Cedric Akbar

Cedric Akbar

Director Forensic Services Westside Community Services

Cedric Akbar is the Director of Forensic Services for Westside Community Services, a founding member of Positive Directions Equals Change, a member of the San Francisco Adult Probation Department’s Community Advisory Board, and holds a seat on the City and County of San Francisco’s Community Corrections Partnership as an expert in substance abuse treatment. In his professional capacity, Cedric manages eight reentry programs including the Positive Directions TRP Academy, the Minna Project, the Billie Holiday Center, and HER House. A bond-servant for Christ, Cedric has served the people of San Francisco for decades. While human beings experience trauma or severe life stressors, it is not uncommon for their lives to unravel. His great passion through Christ is bringing healing to people who have been marginalized by addiction and the criminal justice system. He has helped countless people find healthy perceptions of themselves, overcome addiction, and begin to achieve their dreams.

Reentry Conference Event Page

Reentry Conference Event Page

Reentry Conference Event Page

1:00 pm - 2:15 pm
St. Francis Hall - St. Mary's Cathedral - Event Center

Unveiling The Flaws In San Francisco’s Response to The Drug and Homeless Crisis

PANEL MODERATOR:
Destiny Pletsch, MPA
Deputy Director, The Way Out, Salvation Army


∎ PANELISTS:

Steve Adami, MPA
Executive Director, The Way Out Salvation Army
Cedric Akbar
Director of Forensic Services
Cregg Johnson
Director TRP Academy, Westside Community Services
Mackenzie Houston
Supervisor, Westside Community Services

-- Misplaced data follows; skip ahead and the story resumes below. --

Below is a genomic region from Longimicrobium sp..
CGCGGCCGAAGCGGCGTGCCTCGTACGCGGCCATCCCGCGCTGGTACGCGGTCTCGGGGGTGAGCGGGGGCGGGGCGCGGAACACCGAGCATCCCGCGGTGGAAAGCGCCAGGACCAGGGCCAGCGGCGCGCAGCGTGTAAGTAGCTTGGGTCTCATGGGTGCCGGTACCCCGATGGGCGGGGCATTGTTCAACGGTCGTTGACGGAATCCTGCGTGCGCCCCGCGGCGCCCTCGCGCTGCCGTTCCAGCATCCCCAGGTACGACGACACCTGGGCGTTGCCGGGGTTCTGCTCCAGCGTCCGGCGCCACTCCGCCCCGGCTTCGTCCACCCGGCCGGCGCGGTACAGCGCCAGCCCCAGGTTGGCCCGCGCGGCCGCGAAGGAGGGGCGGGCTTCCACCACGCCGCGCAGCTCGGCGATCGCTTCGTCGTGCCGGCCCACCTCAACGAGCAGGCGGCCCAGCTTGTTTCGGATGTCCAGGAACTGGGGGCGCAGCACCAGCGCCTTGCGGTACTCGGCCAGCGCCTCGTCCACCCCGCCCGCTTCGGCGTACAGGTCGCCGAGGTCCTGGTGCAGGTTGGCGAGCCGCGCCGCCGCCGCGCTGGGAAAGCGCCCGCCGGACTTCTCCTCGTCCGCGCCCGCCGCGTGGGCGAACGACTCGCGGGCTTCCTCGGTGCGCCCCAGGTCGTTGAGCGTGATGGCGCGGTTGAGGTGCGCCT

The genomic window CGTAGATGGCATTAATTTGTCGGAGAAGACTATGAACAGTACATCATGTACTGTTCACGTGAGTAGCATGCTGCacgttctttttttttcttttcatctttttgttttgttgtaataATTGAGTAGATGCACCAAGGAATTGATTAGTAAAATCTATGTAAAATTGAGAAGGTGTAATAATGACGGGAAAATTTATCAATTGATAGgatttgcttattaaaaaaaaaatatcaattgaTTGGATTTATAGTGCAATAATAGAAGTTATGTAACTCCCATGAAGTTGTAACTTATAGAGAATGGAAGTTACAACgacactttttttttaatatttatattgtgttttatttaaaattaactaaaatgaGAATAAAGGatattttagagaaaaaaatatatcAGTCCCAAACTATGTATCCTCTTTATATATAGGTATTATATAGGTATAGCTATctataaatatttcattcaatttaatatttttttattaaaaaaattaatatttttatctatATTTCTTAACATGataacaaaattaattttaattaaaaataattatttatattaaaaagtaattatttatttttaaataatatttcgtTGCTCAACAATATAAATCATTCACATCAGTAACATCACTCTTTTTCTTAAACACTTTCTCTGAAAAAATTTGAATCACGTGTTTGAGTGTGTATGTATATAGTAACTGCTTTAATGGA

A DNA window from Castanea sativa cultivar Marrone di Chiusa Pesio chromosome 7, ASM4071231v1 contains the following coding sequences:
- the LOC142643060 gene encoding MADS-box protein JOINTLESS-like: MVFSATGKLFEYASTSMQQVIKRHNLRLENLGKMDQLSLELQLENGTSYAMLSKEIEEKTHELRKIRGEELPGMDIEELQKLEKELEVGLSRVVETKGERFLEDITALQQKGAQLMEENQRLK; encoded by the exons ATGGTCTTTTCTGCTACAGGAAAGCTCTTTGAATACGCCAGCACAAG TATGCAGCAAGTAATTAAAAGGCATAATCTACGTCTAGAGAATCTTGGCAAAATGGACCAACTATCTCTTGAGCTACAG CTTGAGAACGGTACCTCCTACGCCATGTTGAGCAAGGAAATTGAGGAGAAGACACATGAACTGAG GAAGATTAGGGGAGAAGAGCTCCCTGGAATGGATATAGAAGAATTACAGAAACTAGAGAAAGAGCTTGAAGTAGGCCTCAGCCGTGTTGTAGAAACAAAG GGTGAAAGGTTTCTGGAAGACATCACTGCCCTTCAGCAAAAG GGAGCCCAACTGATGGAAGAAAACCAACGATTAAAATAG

Tom Wolf
Recovery Advocate and Founder Pacific Alliance for Prevention and Recovery


 ∎ PANEL DESCRIPTION:

The panel confronts the escalating crisis gripping the city: the intertwined issues of drug abuse and homelessness, which have resulted in a staggering 3,300 fatal overdoses since 2019. Despite significant investments, public systems are failing, exacerbating street conditions, and eroding public trust while residents suffer. Common sense strategies are often overlooked, leading to tragic outcomes, including deaths within government-funded housing sites. The panel underscores the stark lack of equity in the city's response, particularly the marginalization of communities of color, who bear a disproportionate burden of the crisis. It stresses the urgent need to address the glaring pay disparities between non-profit workers and city employees. By centering equity, rectifying systemic flaws, and ensuring fair compensation, the panel advocates for a more just and effective approach to tackling this pressing challenge facing San Francisco.